Some important notes:  Please contact your local NHS Library for the full text of the article. Follow this link to find your local NHS Library


Clinical handover: the importance, problems and educational interventions to improve its practice

September 30, 2015

Source:  British Journal of Hospital Medicine 76/6 pp. 353-7

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Date of publicationJune 2015

Publication type:  Journal article

In a nutshell: The clinical handover is a complex area of advanced communication in medicine. It is becoming increasingly recognised as a situation where good communication is needed to ensure patient safety. This article outlines the importance of clinical handover and the need to make improvements.

Length of Publication:  5 pages

Some important notes:  Please contact your local NHS Library for the full text of the article. Follow this link to find your local NHS Library


Operating theatre teams should review the use of background music, study suggests

August 26, 2015

Source:  University College London, Institute of Education

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Date of publicationAugust 2015

Publication type:  News item

In a nutshell: An analysis of video footage taken during 20 operations shows that some operating theatre teams are negatively affected by background music during surgery. The study suggests that communication within the theatre team can be impaired when music is playing. The authors recommend that surgical teams hold discussions about playing music during an operation, with particular emphasis on taking into consideration the views of nurses. A good opportunity for this would be during the ‘Time Out’ section of the World Health Organisation (WHO) Surgery Safety Checklist. Based on their broader body of research, the team has developed a training model – Video Supported Simulation for Interactions in the Operating Theatre (ViSIOT) – that aims to improve communication and includes strategies to alleviate problems associated with music.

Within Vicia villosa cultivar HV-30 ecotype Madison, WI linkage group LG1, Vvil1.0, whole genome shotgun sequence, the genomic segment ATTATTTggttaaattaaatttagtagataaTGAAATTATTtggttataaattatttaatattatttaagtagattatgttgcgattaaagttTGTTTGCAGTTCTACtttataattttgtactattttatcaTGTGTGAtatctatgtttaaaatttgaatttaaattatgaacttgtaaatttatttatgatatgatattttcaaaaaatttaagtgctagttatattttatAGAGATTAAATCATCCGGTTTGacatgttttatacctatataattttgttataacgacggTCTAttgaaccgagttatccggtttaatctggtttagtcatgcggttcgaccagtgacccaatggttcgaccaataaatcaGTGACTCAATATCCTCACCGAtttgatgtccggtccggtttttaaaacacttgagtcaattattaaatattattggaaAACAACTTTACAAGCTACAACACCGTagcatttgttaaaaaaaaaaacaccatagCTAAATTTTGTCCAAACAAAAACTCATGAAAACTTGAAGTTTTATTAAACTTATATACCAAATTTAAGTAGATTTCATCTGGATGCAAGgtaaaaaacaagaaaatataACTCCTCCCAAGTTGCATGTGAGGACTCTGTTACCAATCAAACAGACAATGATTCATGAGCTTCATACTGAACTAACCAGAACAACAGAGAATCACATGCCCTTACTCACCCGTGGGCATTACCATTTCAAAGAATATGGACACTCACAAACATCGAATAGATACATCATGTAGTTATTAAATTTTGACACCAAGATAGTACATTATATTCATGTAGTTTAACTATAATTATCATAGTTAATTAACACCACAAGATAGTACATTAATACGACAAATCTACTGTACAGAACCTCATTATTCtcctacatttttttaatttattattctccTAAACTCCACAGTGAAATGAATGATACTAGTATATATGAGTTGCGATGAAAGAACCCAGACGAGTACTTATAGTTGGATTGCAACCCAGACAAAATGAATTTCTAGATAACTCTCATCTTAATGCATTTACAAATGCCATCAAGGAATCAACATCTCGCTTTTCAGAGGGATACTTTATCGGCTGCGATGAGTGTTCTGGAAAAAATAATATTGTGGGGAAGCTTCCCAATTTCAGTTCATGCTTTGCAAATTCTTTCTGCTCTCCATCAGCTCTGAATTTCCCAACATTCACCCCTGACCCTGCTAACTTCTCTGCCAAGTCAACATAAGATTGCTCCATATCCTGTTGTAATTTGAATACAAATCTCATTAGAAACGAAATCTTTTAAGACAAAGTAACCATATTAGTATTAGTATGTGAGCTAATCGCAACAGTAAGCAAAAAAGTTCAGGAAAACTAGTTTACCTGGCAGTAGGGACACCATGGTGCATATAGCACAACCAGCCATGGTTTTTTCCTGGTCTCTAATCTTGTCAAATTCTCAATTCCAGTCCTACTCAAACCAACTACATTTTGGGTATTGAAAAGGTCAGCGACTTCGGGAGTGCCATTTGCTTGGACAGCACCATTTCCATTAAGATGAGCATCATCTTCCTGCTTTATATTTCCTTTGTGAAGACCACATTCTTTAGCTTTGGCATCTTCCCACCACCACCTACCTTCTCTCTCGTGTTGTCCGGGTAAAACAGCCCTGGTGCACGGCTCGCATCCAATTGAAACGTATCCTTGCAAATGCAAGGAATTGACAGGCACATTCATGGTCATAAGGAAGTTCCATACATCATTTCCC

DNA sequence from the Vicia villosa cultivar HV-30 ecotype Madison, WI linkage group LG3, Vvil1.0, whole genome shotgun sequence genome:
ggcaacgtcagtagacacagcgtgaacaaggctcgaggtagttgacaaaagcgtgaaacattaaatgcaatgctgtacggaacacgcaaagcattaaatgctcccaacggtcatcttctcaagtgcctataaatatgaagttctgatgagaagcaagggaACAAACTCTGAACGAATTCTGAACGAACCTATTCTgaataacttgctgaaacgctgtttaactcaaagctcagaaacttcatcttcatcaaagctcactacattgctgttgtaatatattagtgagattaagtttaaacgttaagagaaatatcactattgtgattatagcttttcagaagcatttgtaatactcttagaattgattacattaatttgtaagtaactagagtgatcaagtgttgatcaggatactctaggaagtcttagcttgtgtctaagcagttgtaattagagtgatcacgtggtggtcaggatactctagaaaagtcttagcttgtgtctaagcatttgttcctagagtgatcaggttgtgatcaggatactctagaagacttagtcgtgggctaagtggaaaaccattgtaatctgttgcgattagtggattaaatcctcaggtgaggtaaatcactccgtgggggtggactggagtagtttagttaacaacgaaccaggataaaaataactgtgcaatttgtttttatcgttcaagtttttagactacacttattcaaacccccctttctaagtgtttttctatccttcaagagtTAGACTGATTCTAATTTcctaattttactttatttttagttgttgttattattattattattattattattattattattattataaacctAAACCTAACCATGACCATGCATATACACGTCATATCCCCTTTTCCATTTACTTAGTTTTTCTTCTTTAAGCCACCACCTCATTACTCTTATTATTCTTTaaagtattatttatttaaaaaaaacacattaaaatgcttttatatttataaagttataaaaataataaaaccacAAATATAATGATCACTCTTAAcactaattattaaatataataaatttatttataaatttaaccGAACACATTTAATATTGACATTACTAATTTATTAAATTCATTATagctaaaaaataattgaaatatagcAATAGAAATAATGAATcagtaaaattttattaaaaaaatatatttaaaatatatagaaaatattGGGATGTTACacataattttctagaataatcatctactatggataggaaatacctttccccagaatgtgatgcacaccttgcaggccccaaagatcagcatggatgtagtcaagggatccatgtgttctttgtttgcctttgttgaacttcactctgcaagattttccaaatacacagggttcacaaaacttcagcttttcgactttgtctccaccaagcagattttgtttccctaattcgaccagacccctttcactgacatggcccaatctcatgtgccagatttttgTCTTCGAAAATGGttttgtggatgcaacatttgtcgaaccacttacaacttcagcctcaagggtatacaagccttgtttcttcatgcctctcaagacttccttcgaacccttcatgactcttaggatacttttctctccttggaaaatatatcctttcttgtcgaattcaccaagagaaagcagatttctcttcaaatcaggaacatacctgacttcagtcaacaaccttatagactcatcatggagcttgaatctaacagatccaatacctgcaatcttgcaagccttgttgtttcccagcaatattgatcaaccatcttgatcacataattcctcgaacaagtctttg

Length of Publication:  1 web page


Effective communication and teamwork promotes patient safety

August 26, 2015

Source:  Nursing Standard 29/49 pp. 50-57

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Date of publication:  August 2015

Publication type:  Journal article

In a nutshell:  This article introduces behaviours that support communication, co-operation and co-ordination in teams. It explores the central role of communication in enabling co-operation and co-ordination. A human factors perspective is used to examine tools to improve communication and identify barriers to effective team communication in health care.

Length of Publication:  8 pages

Some important notes: Please contact your local NHS Library for the full text of the article. Follow this link to find your local NHS Library


Smartphones let surgeons know WhatsApp: an analysis of communication in emergency surgical teams

March 25, 2015

Source:  American Journal of Surgery 209/1 pp. 45-51

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Date of publication:  January 2015

Publication type:  Journal article

In a nutshell:  The authors say that outdated communication technologies in healthcare can place patient safety at risk. They set out to evaluate implementation of the WhatsApp messaging service within emergency surgical teams in a London hospital. The initiator and receiver of communication were compared for response times and communication types. Safety events were reported using direct quotations. The authors conclude that WhatsApp represents a safe, efficient communication technology.

Length of Publication:  7 pages

Some important notes: Please contact your local NHS Library for the full text of the article. Follow this link to find your local NHS Library